Croquet Players
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In Croquet Players, Winslow Homer captures America’s first great sexual revolution.

100 years before riding in cars with boys, the pill, and the Summer of Love, young men and women were getting frisky with a naughty new game called croquet.

It was the swinging ‘60s, 1860s, that is. Eligible bachelors were back from the Civil War and ready to play the field. Luckily, the latest trend was a gender-neutral sport that allowed them to do just that, turning unassuming lawns into the 19th-century equivalent of the backseat of a limo on prom night.

Both men and women could participate in croquet, providing a veneer of socially appropriate context under which to flirt out of earshot of nosy chaperones. Risque new fashions featured sporty outfits for women offering glimpses of underskirt and the occasional flash of ankle. Men could kneel to place a lady’s ball and sneak a closer peak. A bold chap might even contrive to place his arms around his female companion to demonstrate proper stroking technique.

Furthermore, it was a sport at which women could surpass their male counterparts, offering a dainty pretext for toying with some innocent smashing of patriarchy. Freud could do wonders with repressed Victorians with long sticks, literally banging balls, penetrating slots and playing dominance games. Indeed, many a dirty minded art historian has tried to do Freud proud.

This is one of four of Homer’s major paintings on the theme of croquet, and like most of the series it seems in tune (however unconsciously) with this undercurrent of sexual tension. Homer was something of a dandy and loved modern fashion, the daily interactions of the elegant bourgeoisie, and natural outdoor lighting; fascinations he shared with impressionist contemporaries like Manet, who also painted croquet scenes.

The Albright Art Gallery bought Croquet Players in 1941 from Knoedler & Co., a leading New York art firm fraught with scandal. Knoedler acquired and sold Nazi looted artworks in the 1950s, including paintings by Matisse and El Greco. The firm closed in 2011 following the revelation it had been selling fakes painted out of a garage in Queens, including forgeries of Pollock, Rothko and de Kooning. As this is an American work legitimately acquired before World War II and decades before the forgery ring, we know it’s 100% genuine and Nazi free!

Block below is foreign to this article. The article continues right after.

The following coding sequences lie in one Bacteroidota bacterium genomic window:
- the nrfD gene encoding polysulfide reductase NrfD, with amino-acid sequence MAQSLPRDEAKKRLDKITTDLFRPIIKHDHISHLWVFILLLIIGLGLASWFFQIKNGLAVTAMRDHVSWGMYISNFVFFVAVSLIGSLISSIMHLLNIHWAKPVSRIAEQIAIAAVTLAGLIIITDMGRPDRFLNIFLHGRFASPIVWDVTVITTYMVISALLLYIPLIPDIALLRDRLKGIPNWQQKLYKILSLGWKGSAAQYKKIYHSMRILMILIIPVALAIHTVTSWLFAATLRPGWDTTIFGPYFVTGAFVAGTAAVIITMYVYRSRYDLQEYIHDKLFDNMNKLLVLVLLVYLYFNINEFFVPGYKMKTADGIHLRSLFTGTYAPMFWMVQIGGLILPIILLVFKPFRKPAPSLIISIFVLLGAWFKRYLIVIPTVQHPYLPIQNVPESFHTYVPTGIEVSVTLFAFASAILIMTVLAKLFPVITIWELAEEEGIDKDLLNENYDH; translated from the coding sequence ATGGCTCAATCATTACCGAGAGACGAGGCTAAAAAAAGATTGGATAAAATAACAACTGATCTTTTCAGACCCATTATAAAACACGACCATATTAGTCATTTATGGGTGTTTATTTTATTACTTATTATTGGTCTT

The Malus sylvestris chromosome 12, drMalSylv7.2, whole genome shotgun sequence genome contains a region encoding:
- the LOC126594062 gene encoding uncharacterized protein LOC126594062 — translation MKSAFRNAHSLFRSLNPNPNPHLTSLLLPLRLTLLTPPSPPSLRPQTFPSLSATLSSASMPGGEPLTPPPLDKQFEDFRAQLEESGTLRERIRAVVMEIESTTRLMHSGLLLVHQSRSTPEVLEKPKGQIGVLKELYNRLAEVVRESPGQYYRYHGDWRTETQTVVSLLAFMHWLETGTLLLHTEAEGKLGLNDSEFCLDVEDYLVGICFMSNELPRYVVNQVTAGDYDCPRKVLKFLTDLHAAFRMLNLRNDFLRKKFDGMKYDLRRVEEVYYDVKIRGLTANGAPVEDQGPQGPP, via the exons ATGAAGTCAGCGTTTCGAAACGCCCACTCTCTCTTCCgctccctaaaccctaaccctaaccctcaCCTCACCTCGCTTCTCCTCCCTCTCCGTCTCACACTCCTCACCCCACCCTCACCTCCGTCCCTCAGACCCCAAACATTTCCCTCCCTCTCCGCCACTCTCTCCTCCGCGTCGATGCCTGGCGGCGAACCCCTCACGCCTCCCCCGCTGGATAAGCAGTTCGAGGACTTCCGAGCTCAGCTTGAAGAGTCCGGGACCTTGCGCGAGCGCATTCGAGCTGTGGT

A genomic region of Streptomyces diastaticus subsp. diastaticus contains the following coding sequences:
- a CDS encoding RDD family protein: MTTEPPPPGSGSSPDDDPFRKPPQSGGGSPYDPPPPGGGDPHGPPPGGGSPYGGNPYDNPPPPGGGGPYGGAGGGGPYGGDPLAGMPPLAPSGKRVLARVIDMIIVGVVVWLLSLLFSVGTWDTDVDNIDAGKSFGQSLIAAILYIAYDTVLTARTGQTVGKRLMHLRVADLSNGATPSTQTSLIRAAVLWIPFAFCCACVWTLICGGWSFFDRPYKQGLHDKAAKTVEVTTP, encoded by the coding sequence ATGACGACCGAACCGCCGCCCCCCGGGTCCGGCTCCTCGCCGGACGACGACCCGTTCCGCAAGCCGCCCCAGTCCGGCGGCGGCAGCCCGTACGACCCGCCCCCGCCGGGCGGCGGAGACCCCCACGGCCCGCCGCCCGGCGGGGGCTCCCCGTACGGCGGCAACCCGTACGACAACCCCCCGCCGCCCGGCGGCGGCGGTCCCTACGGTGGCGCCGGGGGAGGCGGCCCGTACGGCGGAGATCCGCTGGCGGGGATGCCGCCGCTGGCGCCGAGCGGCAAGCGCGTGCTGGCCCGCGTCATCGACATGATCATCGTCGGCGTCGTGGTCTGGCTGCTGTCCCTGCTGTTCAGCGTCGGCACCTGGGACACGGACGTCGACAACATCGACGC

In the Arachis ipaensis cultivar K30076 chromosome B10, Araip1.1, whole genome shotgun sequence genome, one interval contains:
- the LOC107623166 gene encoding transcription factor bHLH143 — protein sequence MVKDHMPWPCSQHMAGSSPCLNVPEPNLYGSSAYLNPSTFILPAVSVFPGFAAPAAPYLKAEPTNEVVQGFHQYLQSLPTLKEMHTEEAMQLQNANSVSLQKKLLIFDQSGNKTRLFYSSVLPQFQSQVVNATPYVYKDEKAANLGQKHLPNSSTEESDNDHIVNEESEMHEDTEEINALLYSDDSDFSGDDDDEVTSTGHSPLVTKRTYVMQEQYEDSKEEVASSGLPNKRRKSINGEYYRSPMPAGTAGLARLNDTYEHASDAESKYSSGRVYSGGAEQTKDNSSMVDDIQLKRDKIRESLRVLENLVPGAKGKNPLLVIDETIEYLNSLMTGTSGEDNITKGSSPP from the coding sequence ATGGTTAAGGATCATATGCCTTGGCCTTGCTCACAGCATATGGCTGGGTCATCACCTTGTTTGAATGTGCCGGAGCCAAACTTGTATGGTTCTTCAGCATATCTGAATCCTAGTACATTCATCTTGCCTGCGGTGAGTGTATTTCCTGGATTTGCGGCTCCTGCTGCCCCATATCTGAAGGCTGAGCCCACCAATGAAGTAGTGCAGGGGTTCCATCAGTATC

1. Albright-Knox Art Gallery. “Croquet Players.” Accessed July 19, 2017.
  2. Artner, Alan G. “For Winslow Homer, The Art Of Croquet Is More Than A Game.” Chicago Tribune, January 13, 1985.
  3. Boucher, Brian. “El Greco Stolen by Nazis and Sold by Knoedler Returns to Rightful Owners.”, March 24, 2015.
  4. Boucher, Brian. “Knoedler Gallery Not Profitable Apart From Fakes, Says Accountant at Fraud Trial.”, February 5, 2016.
  5. Dobrzynski, Judith H. “Seattle Museum Is Sued For a Looted Matisse.” The New York Times, August 4, 1998.
  6. Gems, Gerald, Linda Borish and Gertrud Pfister. Sports in American History: From Colonization to Globalization. United States: Human Kinetics, 2008.
  7. Moynihan, Colin. “Suit Against Knoedler Gallery Over Fake Rothko Continues After a Settlement.” The New York Times, February 8, 2016.
  8. Prown, Jules David. Art as Evidence: Writings on Art and Material Culture. New Haven: Yale University Press, 2001.

Comments (1)

pogo agogo

LOLOLOL "Men could kneel to place a lady’s ball and sneak a closer peak." I guess #metoo should've started earlier on the croquet fields?